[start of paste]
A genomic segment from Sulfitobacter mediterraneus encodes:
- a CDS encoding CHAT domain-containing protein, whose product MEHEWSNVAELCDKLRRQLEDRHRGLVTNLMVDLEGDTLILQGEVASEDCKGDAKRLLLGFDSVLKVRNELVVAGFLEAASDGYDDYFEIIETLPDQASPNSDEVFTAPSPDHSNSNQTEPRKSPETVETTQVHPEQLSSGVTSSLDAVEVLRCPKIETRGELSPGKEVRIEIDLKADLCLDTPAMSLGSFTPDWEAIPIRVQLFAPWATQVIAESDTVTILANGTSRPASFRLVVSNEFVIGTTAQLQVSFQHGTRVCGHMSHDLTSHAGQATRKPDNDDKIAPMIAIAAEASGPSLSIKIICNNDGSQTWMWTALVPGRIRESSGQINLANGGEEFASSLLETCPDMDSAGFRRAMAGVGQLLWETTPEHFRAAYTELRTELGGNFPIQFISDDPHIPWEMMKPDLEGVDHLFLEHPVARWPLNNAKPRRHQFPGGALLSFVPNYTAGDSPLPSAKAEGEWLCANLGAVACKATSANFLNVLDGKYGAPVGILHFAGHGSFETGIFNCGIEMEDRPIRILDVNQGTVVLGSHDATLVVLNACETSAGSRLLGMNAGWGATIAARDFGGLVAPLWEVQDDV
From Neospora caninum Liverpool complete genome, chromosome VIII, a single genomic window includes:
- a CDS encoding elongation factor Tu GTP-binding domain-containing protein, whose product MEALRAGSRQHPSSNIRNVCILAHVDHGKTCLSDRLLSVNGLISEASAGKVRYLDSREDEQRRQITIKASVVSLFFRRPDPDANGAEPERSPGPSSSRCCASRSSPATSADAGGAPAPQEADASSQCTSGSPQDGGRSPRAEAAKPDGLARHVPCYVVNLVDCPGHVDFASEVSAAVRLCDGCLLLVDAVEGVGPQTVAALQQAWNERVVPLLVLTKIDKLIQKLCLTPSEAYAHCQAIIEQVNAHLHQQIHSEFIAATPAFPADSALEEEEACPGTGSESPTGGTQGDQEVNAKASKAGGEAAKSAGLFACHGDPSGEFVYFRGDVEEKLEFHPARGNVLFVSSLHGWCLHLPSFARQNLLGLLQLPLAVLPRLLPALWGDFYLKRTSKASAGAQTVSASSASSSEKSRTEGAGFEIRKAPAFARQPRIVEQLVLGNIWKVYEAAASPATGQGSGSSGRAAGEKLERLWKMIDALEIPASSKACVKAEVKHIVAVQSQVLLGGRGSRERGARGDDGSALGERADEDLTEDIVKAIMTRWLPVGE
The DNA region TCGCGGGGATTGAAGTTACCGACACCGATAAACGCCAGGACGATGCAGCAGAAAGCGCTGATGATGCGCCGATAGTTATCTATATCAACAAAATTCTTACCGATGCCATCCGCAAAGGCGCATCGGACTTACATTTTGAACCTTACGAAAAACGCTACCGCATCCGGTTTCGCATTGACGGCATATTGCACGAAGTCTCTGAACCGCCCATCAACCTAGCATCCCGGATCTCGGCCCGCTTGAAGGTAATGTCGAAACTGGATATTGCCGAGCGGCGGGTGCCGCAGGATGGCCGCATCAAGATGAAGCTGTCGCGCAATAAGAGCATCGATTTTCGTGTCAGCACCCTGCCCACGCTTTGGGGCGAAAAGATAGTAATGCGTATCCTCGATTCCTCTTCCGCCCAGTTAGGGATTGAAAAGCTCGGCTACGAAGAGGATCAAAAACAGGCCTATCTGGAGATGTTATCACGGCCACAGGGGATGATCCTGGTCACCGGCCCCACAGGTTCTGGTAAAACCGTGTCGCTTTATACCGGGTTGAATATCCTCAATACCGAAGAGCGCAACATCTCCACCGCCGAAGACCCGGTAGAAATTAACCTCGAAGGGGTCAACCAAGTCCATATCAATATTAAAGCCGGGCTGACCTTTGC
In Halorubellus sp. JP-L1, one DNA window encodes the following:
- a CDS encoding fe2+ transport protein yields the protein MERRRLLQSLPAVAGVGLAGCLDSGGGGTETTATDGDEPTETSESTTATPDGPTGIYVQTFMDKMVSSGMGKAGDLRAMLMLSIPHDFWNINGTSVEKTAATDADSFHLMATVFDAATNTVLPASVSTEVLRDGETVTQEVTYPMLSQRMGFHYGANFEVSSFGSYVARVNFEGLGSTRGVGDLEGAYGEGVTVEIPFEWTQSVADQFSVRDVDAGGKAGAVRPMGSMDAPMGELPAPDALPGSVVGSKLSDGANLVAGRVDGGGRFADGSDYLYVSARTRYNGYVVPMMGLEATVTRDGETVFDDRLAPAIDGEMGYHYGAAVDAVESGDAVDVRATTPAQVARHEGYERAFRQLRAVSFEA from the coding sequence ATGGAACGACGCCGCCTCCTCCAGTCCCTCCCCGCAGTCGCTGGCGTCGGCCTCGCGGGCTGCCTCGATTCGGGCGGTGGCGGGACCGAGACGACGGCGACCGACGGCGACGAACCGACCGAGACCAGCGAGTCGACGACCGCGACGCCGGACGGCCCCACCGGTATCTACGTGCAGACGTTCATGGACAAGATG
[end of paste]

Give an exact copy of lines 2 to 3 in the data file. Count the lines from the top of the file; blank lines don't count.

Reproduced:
- a CDS encoding CHAT domain-containing protein, whose product MEHEWSNVAELCDKLRRQLEDRHRGLVTNLMVDLEGDTLILQGEVASEDCKGDAKRLLLGFDSVLKVRNELVVAGFLEAASDGYDDYFEIIETLPDQASPNSDEVFTAPSPDHSNSNQTEPRKSPETVETTQVHPEQLSSGVTSSLDAVEVLRCPKIETRGELSPGKEVRIEIDLKADLCLDTPAMSLGSFTPDWEAIPIRVQLFAPWATQVIAESDTVTILANGTSRPASFRLVVSNEFVIGTTAQLQVSFQHGTRVCGHMSHDLTSHAGQATRKPDNDDKIAPMIAIAAEASGPSLSIKIICNNDGSQTWMWTALVPGRIRESSGQINLANGGEEFASSLLETCPDMDSAGFRRAMAGVGQLLWETTPEHFRAAYTELRTELGGNFPIQFISDDPHIPWEMMKPDLEGVDHLFLEHPVARWPLNNAKPRRHQFPGGALLSFVPNYTAGDSPLPSAKAEGEWLCANLGAVACKATSANFLNVLDGKYGAPVGILHFAGHGSFETGIFNCGIEMEDRPIRILDVNQGTVVLGSHDATLVVLNACETSAGSRLLGMNAGWGATIAARDFGGLVAPLWEVQDDV
From Neospora caninum Liverpool complete genome, chromosome VIII, a single genomic window includes: